Will Poland’s e-mobility law set the ground for a LEZ in Warsaw?

Smog-plagued Warsaw is in deep need of a low emission zone. The city is heavily affected by air pollution, costing its residents € 4.22 billion euros a year, which breaks down to about 8-10% of income earned by the average Polish citizen.

To the surprise of many, what makes Warsaw a difficult place for residents to easily breathe in is not only the coal they burn to heat their homes but the 1.5 million fossil-fuelled cars moving around the city. Numbers are even more striking if compared to the 1.8 million inhabitants (830 cars per 1000 inhabitants), one of the largest shares in all of Europe and that makes the city also one of the most congested on the continent. In 2020 alone, the average driver lost 5 days and 11 hours due to traffic jams.

While Warsaw clearly has to drive down the number of polluting cars and has committed to doing so by 2030, the creation of a low emission zone in Warsaw depends on whether the revision of the e-mobility law, which will be discussed in the Polish parliament soon, will set the ground for that. This law was adopted in 2018 and currently foresees a long list of vehicles that are exempted to enter the LEZ. According to the Polish Electric Vehicles Promotion Foundation, only fewer exemptions and a coherent system for creating low-emission zones across the country based on euro emissions standards would allow cities, like Warsaw, to create functional and effective LEZs.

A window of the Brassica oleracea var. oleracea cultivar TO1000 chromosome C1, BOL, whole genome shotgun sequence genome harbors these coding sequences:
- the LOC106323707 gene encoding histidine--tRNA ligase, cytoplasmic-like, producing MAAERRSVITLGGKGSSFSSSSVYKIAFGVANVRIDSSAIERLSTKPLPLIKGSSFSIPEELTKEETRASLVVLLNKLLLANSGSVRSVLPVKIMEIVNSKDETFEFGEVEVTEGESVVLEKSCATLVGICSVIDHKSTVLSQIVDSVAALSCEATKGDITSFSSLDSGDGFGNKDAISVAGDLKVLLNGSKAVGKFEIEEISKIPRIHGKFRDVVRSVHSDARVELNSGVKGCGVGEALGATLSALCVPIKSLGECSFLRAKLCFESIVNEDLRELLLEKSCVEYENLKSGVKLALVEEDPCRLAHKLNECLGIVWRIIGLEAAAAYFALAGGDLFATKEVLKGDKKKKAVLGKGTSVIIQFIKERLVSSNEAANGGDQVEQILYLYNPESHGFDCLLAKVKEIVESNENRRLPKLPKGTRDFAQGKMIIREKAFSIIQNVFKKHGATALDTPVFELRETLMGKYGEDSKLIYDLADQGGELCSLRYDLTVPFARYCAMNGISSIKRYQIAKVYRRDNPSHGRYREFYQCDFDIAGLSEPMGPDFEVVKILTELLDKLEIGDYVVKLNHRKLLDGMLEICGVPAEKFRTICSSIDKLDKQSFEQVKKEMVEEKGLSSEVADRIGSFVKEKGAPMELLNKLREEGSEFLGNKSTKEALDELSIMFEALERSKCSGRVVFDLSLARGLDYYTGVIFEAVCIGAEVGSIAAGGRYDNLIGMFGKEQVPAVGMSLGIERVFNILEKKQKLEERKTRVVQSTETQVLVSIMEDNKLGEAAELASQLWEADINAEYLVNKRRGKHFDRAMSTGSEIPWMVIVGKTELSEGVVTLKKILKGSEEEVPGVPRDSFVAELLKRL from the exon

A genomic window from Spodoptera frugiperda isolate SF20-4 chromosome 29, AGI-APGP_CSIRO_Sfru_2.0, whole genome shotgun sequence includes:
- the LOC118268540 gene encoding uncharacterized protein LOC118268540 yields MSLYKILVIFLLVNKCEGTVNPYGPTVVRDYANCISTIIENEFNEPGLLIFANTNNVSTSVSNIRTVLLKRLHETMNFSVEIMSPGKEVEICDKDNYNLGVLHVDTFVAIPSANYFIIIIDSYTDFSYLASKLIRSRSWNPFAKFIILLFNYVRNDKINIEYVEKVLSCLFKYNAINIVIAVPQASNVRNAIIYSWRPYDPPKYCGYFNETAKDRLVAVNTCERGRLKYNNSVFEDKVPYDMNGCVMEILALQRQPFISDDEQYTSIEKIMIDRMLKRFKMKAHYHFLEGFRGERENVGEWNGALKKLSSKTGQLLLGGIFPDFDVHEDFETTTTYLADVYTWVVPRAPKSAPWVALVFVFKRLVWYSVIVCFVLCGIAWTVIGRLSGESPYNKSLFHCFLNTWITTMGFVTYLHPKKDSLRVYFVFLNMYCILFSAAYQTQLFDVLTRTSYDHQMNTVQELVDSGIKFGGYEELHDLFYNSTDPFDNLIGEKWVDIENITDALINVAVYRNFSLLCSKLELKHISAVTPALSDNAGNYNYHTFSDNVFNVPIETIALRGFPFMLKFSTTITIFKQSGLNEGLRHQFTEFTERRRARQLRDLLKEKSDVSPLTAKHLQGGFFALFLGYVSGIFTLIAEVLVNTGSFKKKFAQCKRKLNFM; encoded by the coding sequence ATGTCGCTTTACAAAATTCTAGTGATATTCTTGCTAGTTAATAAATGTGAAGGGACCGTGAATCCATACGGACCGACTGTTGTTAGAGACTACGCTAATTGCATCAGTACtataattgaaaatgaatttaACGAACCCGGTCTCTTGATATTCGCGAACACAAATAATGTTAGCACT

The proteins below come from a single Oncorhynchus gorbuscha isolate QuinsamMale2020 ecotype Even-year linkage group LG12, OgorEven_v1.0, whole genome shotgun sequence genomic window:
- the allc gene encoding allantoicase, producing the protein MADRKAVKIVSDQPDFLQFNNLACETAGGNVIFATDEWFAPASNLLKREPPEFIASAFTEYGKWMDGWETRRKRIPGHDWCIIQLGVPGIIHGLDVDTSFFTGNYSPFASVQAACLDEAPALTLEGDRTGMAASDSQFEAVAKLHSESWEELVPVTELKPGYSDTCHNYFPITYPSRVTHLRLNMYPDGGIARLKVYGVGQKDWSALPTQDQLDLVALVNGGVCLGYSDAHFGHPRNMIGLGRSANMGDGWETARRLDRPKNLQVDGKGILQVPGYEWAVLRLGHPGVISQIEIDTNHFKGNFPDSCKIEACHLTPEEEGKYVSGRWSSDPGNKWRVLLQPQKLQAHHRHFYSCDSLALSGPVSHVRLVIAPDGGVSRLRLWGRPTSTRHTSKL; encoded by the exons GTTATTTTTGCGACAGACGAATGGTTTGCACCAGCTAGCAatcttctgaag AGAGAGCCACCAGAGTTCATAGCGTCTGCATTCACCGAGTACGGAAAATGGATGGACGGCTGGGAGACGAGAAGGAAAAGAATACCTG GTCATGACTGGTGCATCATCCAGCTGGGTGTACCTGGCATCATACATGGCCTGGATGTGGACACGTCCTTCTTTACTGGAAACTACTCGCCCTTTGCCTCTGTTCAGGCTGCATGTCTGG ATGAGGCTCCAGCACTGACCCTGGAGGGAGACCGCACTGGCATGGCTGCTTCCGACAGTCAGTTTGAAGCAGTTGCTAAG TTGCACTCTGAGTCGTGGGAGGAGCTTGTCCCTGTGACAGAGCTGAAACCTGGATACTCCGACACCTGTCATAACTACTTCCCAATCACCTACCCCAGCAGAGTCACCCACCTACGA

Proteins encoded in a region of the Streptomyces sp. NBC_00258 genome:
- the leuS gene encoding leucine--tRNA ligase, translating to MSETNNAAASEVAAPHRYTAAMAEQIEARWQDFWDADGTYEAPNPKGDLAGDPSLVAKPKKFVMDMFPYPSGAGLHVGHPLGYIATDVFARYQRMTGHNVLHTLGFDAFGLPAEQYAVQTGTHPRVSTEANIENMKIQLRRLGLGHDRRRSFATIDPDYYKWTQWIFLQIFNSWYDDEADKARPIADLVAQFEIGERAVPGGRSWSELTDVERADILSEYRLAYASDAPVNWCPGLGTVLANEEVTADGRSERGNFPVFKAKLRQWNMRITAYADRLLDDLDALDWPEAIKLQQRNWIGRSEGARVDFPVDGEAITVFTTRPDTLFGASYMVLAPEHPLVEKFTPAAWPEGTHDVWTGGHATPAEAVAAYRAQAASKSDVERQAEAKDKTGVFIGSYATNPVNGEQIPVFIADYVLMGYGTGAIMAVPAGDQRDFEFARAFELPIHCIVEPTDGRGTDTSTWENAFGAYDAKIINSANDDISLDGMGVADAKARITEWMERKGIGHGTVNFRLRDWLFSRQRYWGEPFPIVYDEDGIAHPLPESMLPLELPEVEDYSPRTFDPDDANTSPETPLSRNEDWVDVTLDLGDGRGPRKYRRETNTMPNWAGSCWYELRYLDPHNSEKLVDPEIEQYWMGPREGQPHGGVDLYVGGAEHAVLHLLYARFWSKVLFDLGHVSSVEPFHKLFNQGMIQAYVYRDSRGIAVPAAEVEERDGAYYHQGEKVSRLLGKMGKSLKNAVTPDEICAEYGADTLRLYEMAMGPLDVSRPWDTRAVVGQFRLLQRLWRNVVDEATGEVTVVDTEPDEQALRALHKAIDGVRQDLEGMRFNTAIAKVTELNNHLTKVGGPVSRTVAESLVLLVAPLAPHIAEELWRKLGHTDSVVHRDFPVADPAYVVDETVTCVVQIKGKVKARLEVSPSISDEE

Public support is seemingly there already. According to a recent Yougov poll, nearly three-quarters of Warsaw residents want to see road traffic pollution brought down, while more than half stated that, after 2030, only emission-free cars should be allowed to be driven in the city. Warsawians are also starting to realise the health benefits a LEZ would bring thanks to the SCT (polish for LEZ), the first campaign of its kind to convince the city to roll out the plan based on its air quality improvements.

While they are already embracing climate-friendly travel modes, with a modal split of 45% public transport and an increase in cycling by 17% in 2020 alone, introducing a LEZ will be another step in the direction of improving air quality in the Polish capital.

Rafal Bajczuk
Senior Policy Analyst, Electric Vehicles Promotion Foundation
+48 508 688 256

*The Electric Vehicles Promotion Foundation is a partner of the Clean Cities Campaign

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